Premature Birth Ups Risk of Kidney Disease Into Adulthood

Pam Harrison

May 08, 2019

Being born prematurely is associated with a significantly greater risk of developing chronic kidney disease (CKD) from childhood into mid-adulthood, a national cohort study in Sweden indicates.

Even infants born between 37 and 38 weeks' gestation ("early" rather than premature) have a higher risk of developing CKD into mid-adulthood, although the risk is somewhat attenuated as gestational age increases, the study shows.

"The third trimester of pregnancy is the most active period of fetal nephrogenesis, during which more than 60% of nephrons are formed," write Casey Crump, MD, PhD, Icahn School of Medicine at Mount Sinai, New York City, and colleagues, in their article published online May 1 in BMJ.

"Our findings underscore the importance of public health strategies to prevent preterm birth, including better access to preconception and prenatal care for high risk women, and reduction of nonmedically indicated deliveries before full term," they indicate.

They also give advice for physicians on how to monitor patients born prematurely to try to reduce/limit their risk of developing kidney disease.

Association Strongest in Childhood

The Swedish birth registry was used to identify 4,195,249 singleton live births that took place in Sweden between 1973 and 2014.

"Overall, 4305 (0.1%) participants had a diagnosis of CKD," the researchers observe.

"Preterm birth and extremely preterm birth (< 28 weeks) were associated with a nearly twofold and threefold risk of CKD, respectively, from birth into mid-adulthood [compared with full-term birth (P < .001)]," they add.

Infants born between 37 and 38 weeks' gestational age were also 30% more likely to develop CKD into mid-adulthood compared with full-term birth infants (hazard ratio [HR], 1.30; P < .001).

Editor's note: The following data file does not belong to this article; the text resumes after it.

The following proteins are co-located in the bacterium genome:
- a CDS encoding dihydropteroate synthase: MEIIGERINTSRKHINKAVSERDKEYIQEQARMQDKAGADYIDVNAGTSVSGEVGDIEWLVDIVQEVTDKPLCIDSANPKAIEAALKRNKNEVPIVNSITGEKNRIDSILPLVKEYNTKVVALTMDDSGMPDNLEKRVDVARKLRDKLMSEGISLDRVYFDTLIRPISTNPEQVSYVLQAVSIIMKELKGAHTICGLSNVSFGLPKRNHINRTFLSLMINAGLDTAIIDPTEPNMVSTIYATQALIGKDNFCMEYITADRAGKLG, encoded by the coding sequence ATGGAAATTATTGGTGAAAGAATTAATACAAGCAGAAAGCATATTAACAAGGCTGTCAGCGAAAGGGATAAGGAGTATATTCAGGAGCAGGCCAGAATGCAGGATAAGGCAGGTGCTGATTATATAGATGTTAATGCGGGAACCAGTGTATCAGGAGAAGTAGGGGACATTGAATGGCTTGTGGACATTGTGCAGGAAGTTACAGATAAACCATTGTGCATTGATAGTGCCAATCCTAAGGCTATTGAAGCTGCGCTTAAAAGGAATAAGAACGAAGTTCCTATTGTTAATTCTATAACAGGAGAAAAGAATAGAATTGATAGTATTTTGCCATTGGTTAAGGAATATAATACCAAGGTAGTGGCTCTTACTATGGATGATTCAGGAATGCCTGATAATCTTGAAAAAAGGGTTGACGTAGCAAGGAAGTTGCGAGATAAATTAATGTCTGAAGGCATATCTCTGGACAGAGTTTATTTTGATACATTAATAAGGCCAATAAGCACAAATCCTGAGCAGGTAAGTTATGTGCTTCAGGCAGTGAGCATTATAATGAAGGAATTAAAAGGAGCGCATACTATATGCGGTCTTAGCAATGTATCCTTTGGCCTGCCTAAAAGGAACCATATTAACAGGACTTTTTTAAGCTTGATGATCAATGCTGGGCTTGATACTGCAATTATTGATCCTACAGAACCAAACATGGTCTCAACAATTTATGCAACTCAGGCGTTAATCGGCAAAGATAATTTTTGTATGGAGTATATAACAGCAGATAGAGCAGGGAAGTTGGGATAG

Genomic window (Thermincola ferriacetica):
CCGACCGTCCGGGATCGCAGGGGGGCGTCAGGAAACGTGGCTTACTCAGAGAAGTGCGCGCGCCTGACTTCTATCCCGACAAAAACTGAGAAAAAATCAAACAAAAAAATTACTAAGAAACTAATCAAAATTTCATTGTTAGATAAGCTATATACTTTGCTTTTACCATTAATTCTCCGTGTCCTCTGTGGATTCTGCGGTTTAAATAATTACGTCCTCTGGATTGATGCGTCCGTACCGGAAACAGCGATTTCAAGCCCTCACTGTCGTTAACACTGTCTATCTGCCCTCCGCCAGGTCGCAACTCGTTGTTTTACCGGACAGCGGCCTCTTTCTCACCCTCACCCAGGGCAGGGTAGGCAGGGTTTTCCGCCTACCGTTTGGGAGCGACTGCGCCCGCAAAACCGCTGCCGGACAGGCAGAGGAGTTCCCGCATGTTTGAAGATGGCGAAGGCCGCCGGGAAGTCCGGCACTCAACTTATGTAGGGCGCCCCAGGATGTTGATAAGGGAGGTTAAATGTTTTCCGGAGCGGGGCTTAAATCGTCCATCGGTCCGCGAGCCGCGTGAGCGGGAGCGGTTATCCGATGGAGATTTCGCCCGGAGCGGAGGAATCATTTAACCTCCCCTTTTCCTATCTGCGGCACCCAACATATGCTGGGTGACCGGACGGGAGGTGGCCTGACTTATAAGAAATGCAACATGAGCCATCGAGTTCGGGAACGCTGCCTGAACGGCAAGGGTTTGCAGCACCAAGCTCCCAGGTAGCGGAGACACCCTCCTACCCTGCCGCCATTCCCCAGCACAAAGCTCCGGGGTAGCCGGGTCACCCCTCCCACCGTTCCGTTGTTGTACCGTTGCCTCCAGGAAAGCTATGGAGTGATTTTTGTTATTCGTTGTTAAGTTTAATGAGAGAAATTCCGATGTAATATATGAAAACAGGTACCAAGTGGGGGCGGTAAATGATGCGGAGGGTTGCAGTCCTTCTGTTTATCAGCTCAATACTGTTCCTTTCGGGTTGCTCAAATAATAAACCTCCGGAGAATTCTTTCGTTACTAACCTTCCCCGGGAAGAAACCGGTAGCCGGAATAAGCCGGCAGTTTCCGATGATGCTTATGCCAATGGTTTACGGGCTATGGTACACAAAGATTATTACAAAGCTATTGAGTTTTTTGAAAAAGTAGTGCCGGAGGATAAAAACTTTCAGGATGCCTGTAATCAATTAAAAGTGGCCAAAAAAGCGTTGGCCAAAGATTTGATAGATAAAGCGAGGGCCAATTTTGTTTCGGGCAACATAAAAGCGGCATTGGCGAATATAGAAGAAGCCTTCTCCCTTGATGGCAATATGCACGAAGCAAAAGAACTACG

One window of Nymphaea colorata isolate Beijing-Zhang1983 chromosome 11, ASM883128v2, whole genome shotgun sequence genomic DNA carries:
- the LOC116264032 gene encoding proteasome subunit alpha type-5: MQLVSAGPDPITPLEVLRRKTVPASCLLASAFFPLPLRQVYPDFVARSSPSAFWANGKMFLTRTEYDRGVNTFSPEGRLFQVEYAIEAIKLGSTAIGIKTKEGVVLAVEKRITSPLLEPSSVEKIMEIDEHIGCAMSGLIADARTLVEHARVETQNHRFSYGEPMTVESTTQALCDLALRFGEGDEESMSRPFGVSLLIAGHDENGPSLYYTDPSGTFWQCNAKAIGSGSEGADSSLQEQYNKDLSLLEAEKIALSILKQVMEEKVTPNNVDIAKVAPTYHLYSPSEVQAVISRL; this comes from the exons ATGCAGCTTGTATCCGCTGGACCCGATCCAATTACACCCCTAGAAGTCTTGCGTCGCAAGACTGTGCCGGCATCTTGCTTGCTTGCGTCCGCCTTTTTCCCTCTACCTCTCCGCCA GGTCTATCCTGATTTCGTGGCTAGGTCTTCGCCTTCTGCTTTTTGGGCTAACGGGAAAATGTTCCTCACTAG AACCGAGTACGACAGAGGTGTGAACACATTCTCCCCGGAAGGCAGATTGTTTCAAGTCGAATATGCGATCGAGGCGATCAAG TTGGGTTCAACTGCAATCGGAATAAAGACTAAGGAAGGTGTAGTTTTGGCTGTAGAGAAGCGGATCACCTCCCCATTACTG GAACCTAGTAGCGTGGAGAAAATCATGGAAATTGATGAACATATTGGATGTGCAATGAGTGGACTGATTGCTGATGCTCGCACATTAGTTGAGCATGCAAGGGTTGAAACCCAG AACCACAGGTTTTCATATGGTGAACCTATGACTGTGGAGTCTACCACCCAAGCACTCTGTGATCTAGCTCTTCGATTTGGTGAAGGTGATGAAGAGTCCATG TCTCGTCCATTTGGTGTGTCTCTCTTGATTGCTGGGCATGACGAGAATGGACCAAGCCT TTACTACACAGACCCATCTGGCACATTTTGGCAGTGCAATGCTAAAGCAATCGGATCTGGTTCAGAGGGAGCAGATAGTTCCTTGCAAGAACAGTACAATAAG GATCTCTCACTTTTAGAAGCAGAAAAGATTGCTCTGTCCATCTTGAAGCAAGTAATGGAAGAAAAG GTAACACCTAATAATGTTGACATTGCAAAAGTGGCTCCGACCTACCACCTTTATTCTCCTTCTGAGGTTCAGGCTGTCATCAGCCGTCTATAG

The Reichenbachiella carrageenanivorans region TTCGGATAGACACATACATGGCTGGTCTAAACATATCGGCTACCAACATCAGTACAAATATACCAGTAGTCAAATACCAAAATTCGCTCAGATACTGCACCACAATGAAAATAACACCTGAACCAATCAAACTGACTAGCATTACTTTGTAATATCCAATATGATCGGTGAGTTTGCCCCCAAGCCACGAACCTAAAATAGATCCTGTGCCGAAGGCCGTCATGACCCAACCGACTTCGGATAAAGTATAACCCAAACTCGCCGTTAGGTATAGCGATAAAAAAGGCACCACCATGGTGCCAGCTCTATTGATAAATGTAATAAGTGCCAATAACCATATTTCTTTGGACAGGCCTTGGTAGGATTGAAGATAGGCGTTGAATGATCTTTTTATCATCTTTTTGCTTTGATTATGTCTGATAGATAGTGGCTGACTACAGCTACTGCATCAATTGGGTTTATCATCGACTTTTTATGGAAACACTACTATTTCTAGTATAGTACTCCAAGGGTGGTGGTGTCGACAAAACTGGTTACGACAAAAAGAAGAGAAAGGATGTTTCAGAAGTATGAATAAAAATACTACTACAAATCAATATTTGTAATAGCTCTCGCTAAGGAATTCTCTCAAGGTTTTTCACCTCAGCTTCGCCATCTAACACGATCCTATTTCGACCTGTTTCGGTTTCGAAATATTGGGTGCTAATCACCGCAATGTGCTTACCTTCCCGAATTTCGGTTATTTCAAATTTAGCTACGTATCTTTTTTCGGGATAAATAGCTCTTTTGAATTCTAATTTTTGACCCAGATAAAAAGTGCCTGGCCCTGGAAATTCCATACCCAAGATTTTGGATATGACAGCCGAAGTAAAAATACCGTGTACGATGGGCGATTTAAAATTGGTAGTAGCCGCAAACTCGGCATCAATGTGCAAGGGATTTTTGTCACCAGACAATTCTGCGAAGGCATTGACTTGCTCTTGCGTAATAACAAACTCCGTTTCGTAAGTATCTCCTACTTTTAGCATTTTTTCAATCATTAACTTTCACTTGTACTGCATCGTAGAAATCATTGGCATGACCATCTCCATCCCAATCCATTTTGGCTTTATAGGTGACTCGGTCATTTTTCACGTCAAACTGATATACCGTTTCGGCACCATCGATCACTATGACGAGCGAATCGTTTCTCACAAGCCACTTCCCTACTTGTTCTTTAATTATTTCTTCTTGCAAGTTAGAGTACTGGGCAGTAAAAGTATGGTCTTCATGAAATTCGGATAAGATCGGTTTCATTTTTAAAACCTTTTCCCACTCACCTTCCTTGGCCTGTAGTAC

Indeed, across the entire age range from 0 to 43 years, gestational age at birth was inversely associated with risk of CDK at an adjusted HR of 0.92 for each additional week of gestation (P < .001), Crump and colleagues point out. 

"These associations were strongest in childhood," Crump notes. For example, the risk of developing CKD was highest for participants between the ages of 0 to 9 years, when it was over five times higher for preterm infants relative to their full-term counterparts.

This association weakened as people got older but it was still significant for those between the ages of 10 and 19, when CKD risk was almost twice as high for those born preterm compared with those born at full term (HR, 1.97; P < .001).

And for those between the ages of 20 and 43, risk of CKD was still about one third higher for those born preterm, compared with at-term, at an HR of 1.34, the investigators add.

And among the 4305 participants who developed CKD over the study interval, over one third (34.2%) progressed to end-stage renal disease (ESRD).

Again, across all age categories, the adjusted HR for ESRD was still twice as high for preterm infants compared with full-term infants (HR, 2.09; P < .001).

For infants born early, the risk was still high (adjusted HR, 1.44; P < .001).

The increased risk of CKD associated with preterm birth was evident in both males and females (P < .001 for both genders).

Effects Likely Because of In Utero Kidney Development

As the authors note, outcomes did not appear to be influenced by any shared genetic or environmental factors in families but rather were likely because of the direct effect prematurity has on in utero kidney development.

To preserve renal function in patients born extremely prematurely, prematurely, or early, Crump and colleagues recommend clinicians do the following:

  • Include birth history to trigger preventive actions in those identified as having been born prematurely.

  • Counsel patients on potential sources of nephrotoxicity including nonsteroidal anti-inflammatory drugs and recurrent urinary tract infections.

  • Maintain well-controlled blood pressure.

  • Reduce risk factors for CKD including obesity, diabetes, dyslipidemia, anemia, and smoking.

  • Monitor renal function periodically.

  • Because low nephron count might result in accelerated loss of kidney function, caution patients born prematurely not to donate a kidney.

The prevalence of preterm birth is approximately 10% in the United States and slightly less, at between 5% and 8%, in Europe.

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